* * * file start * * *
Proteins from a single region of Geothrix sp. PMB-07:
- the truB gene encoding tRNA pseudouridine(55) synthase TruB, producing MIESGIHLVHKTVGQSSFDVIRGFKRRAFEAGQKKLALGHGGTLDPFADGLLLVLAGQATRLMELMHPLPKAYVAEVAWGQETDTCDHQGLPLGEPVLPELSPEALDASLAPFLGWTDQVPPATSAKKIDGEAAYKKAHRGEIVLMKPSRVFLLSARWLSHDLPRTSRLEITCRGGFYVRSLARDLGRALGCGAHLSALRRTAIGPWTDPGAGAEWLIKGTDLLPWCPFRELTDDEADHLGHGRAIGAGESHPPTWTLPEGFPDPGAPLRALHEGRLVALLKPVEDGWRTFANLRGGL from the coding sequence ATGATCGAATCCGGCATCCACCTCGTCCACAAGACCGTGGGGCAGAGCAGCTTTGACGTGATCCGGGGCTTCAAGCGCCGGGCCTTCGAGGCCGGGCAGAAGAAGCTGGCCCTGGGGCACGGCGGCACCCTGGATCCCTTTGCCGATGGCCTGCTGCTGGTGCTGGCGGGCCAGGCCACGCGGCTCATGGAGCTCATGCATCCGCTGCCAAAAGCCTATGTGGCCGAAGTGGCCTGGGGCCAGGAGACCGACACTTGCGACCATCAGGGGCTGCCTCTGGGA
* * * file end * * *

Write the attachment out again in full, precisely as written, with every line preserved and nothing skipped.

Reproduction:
Proteins from a single region of Geothrix sp. PMB-07:
- the truB gene encoding tRNA pseudouridine(55) synthase TruB, producing MIESGIHLVHKTVGQSSFDVIRGFKRRAFEAGQKKLALGHGGTLDPFADGLLLVLAGQATRLMELMHPLPKAYVAEVAWGQETDTCDHQGLPLGEPVLPELSPEALDASLAPFLGWTDQVPPATSAKKIDGEAAYKKAHRGEIVLMKPSRVFLLSARWLSHDLPRTSRLEITCRGGFYVRSLARDLGRALGCGAHLSALRRTAIGPWTDPGAGAEWLIKGTDLLPWCPFRELTDDEADHLGHGRAIGAGESHPPTWTLPEGFPDPGAPLRALHEGRLVALLKPVEDGWRTFANLRGGL from the coding sequence ATGATCGAATCCGGCATCCACCTCGTCCACAAGACCGTGGGGCAGAGCAGCTTTGACGTGATCCGGGGCTTCAAGCGCCGGGCCTTCGAGGCCGGGCAGAAGAAGCTGGCCCTGGGGCACGGCGGCACCCTGGATCCCTTTGCCGATGGCCTGCTGCTGGTGCTGGCGGGCCAGGCCACGCGGCTCATGGAGCTCATGCATCCGCTGCCAAAAGCCTATGTGGCCGAAGTGGCCTGGGGCCAGGAGACCGACACTTGCGACCATCAGGGGCTGCCTCTGGGA